I went to bed early Wednesday night. Before I went downstairs this morning, I picked up my phone to check email and saw a fresh message from playwright Bill Doncaster. “A little overwhelmed by the karma,” he wrote. “When I started this, would never have predicted Higgins' work would be back on the rise, the Bruins would win the cup again, and Whitey would get pinched. A little surreal.”
Wait, what? I read it again to make sure he wasn’t joking, then ran to turn on the TV. Sure enough, a couple of days after the start of a new FBI ad campaign, they’d finally caught Whitey Bulger.
Doncaster wrote a stage adaptation of George V. Higgins’ classic 1972 Boston crime novel, “The Friends of Eddie Coyle,” which limns the same Irish-and-Italian mob scene where James “Whitey” Bulger ruled before he went on the run 16 years ago.
“I was more shocked than when they got Bin Laden,” Doncaster said by phone later in the day. “I heard his name and thought, they’re not still reporting on that ad campaign are they? And then I heard the word arrest.”
Doncaster’s play was cheered in a staged reading at the Burren in Davis Square last November, with Higgins’ widow in the audience. And he recently announced that a full production of the play will begin performances Dec. 8-Jan. 15 at the ART’s Oberon venue on the edge of Harvard Square. (Doncaster notes that while Bulger was a Southie phenomenon, the fictional Coyle came from Cambridge's Central Square.)
The play is just one sign of a Higgins resurgence, the biggest being that Brad Pitt spent part of the last few months filming an adaptation of “Cogan’s Trade” in (alas) New Orleans. Doncaster is putting together a non-profit to finance his production and will start raising money sometime next month. You can go to www.thefriendsofeddiecoyle.com and sign up for email updates.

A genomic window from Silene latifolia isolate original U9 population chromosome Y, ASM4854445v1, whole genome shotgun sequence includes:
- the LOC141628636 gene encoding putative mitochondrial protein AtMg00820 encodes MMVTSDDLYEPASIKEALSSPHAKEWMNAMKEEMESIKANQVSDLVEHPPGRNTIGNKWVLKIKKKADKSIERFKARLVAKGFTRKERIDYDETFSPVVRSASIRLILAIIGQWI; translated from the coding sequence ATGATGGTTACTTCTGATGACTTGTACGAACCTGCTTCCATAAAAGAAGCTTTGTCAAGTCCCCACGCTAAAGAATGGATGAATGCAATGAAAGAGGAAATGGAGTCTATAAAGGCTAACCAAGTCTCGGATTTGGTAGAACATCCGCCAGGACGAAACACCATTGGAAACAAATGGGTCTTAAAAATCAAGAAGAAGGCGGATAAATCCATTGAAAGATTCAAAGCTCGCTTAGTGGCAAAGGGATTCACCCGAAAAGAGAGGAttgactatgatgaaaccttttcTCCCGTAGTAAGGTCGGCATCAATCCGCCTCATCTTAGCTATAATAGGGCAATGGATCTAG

Doncaster and I had already joked recently about the timing of the Bruins championship. One of the best remembered moments in Peter Yates’ acclaimed “Coyle” movie is when Robert Mitchum, as the drunken hood Coyle, cheers on “Number four! Bobby Orr!” The last Bruins’ Stanley Cup triumph was in… 1972. But the Whitey capture takes karma to a new level.
One of the key characters in “Coyle” is Dillon, a felon who is the silent owner of a bar (like Bulger and Triple O’s), a government informant playing both sides of the street (like Bulger) and, it turns out, a killer (like Bulger). Doncaster said that Higgins, although he’d been a federal prosecutor, always maintained that Dillon was an invention and not based on Bulger.
"I get asked about that pretty frequently,” Doncaster said. “With the similarities…it’s easy to jump to that conclusion.”
In Doncaster’s production, Rick Park plays Dillon. I’d recently asked Doncaster to put me in touch with Park on an unrelated matter, and when he emailed me this morning, his original intent was just to make sure I’d heard from Park.
“Very, very strange,” Doncaster said with a laugh.
Not as spooky as the real thing, though. Doncaster met Bulger “for two seconds” back in the 80s. “My girlfriend at the time lived in the neighborhood. Scary guy, even in a brief meeting.”
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